Tag: Beer

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A jolly weekend in Cockermouth (stop sniggering at the back)

Great weekend last weekend, but I have to slow down and get this damn book written.

After the Social Media Beer Tasting in Glasgow, I went down to the Lake District for Taste Cumbria.  They’re really doing an awful lot to promote Cumbria as a food and drink destination, and it’s working really well.

Friday night I stayed at the Kirkstile Inn just outside Cockermouth, one of those pubs where the thick stone walls, wood fires and silence outside save for the hiss of river and tree lull you to sleep like a baby.  Another reason to go there is that it’s the brewery tap for the Loweswater Brewery, also known as Cumbrian Legendary Ales.  Their Loweswater Gold was named Champion Golden Beer of Britain at this year’s Great British Beer Festival, and the only thing better than sinking a few pints of it would be doing so after tramping across some of the irresistible mountains just outside.  They were calling to me, I tell you. They just weren’t calling as loudly as the comfy seat by the fire, or my bed, or one other very noteworthy beer.

CLA also brew Croglin Vampire.

Completely out of keeping with a range of beers that’s very nice but nothing you wouldn’t expect from a Cumbrian brewer, Croglin Vampire is an 8% Doppelbock, rich and spiritous, dark and brandy-like, and utterly wonderful.  Currently the Kirkstile Inn is about the only place you can get it.  Don’t worry, it’s a worthwhile trip.  Just as well they have rooms.

Next day we were off into Cockermouth – yes, Cockermouth – for the festival itself.  This is where Jennings Brewery is.  Again, the beers are good quality but nothing that you wouldn’t expect here.  But I love the story of Jennings brewery.  I’m not an apologist for big regional brewers – I just have an open mind about them.  I find this quite an interesting place to be. When Jennings was bought by Marston’s in 2005, the local CAMRA branch shouted that Marston’s were going to close the brewery, and continued to shout this even when Marston’s invested £250,000 improving the brewery.  If Marston’s had the slightest intention of closing the brewery, they had the perfect excuse to do so when it flooded in 2009.

Photo: Vanessa Graham on www.visitcumbria.com

But they didn’t.  They invested millions getting it open again.  I don’t know if anyone still thinks Marston’s are going to close Jennings, but if anyone does think that, I’ve got some magic beans you might want to buy.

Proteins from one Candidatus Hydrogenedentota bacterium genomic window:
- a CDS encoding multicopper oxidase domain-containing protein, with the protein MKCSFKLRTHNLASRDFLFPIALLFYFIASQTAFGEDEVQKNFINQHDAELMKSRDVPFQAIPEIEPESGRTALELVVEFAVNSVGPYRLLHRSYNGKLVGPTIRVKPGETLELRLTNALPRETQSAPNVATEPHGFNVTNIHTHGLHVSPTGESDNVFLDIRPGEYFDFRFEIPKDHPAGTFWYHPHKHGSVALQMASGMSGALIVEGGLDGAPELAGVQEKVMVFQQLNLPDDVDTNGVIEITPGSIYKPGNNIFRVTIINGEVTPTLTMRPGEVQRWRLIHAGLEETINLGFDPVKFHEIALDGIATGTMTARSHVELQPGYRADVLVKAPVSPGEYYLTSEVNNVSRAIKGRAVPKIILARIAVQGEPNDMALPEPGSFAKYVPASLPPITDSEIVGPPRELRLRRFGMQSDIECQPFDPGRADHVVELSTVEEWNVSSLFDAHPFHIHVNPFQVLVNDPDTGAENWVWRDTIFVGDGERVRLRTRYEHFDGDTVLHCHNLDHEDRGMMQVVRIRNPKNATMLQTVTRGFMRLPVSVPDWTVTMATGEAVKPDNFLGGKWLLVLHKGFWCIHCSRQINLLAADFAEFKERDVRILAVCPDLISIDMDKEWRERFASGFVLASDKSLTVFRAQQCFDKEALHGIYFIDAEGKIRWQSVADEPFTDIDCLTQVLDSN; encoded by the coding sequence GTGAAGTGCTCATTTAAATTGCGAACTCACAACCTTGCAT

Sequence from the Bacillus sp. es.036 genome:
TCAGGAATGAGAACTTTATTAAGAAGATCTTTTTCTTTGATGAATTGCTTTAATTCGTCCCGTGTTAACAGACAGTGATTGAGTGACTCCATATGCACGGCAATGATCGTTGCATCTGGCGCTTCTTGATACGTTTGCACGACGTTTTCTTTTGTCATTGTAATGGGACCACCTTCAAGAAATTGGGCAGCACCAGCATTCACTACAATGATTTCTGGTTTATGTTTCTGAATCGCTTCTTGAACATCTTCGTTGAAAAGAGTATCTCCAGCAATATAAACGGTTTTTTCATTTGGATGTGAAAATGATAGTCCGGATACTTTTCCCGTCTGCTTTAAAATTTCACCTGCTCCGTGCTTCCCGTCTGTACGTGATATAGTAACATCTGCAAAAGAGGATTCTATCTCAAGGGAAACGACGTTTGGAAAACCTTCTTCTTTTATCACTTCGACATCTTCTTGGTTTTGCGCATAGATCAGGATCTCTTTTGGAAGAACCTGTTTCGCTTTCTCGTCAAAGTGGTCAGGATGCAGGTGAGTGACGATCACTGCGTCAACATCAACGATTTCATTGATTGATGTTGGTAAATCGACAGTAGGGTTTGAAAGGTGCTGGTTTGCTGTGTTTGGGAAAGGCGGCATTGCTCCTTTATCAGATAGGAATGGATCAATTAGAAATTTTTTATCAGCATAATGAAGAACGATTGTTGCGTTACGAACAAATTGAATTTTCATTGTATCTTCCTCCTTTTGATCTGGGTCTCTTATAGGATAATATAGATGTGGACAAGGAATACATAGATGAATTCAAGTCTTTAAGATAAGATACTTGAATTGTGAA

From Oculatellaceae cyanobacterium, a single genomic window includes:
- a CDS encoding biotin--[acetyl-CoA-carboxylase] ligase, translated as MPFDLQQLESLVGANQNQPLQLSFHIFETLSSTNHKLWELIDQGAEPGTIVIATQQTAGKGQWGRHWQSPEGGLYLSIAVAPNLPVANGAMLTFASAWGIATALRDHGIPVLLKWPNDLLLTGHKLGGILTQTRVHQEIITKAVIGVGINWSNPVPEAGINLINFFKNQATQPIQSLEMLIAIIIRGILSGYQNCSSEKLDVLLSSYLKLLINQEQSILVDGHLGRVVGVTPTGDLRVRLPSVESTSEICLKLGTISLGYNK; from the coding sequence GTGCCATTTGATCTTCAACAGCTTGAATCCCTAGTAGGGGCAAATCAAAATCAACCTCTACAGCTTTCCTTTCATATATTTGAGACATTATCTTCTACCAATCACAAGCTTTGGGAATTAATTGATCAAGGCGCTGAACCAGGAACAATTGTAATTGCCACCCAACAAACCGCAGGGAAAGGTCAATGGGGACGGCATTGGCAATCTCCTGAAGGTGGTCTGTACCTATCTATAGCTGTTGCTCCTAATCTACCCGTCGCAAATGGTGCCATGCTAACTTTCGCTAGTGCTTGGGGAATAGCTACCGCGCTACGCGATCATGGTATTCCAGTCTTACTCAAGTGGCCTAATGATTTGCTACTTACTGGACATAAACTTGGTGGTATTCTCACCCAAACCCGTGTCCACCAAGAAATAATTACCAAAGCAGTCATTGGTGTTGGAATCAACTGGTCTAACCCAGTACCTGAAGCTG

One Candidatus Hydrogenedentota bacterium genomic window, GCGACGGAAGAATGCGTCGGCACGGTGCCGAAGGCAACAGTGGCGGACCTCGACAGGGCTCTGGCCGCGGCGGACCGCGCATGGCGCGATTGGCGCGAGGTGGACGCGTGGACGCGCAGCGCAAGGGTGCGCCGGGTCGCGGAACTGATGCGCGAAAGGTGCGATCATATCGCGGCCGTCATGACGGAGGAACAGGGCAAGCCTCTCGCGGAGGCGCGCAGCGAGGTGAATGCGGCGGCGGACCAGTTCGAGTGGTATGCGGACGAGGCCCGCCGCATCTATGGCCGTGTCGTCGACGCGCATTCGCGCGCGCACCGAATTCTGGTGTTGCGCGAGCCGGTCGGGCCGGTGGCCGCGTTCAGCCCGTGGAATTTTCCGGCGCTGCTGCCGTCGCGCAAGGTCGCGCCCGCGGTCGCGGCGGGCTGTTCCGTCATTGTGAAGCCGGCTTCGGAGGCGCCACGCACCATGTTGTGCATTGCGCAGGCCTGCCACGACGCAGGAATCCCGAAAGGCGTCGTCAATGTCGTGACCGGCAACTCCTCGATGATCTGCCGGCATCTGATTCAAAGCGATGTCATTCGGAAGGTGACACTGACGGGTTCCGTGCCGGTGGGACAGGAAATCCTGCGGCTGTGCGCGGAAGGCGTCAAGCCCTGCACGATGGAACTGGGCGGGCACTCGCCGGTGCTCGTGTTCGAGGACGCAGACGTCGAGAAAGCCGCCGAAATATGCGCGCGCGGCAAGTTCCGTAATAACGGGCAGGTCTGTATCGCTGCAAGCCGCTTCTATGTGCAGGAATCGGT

But I digress.  On the first day of the festival, Jeff Pickthall and I were doing a beer and food matching event.  We’re both a bit vague about organisational stuff, and so were Taste Cumbria, so we ended up with about two hours to put some pairing suggestions together from food and beer being exhibited at the festival.  Not everyone was keen to have their stuff featured.  It was like an episode of the Apprentice. But as people filed into the room, we were just about succeeding in putting plates together for the following:

Mitchell Krause Hefe Weizen with goats cheese from Wardhall Dairy

Hardknott Cueboid with smoked cured boar

Jennings Sneck Lifter with lovely raisin fudge from Duerdens Confectioners of Burnley

Coniston Brewery’s Blacksmith ale with an amazing chocolate cake from Ginger Bakers in Ulverston

(We swapped these two around – people were split on what went best)

The aforementioned Croglin Vampire with Parsonby, another cheese from Wardhall which has been rind-washed in The Black Galloway porter from Sulwath brewery.  Beer washed cheese is the future, if you like your cheese smelly and overpowering like I do.

Thanks to everyone who agreed to donate stuff for us.  Amazingly, despite time constraints, exploding hefe weizen bottles and seventy extra people turning up just when we thought we’d done enough plates of food, it all went rather well, and the matches were ace.

Later, we sampled the delights of Cockermouth nightlife.  And encountered the Boogie Bus:

The ‘Big Boogie Bus’ – does that mean there’s a little one somewhere?

As you can see, it’s a pink bus that has pole dancers and lap dancers and glowing dance floors inside it. It roams the streets of Cumbria, stopping to lure stag and hen parties on board.  Then it glows brightly, drives off, and the stag and hen parties are never seen or heard from again.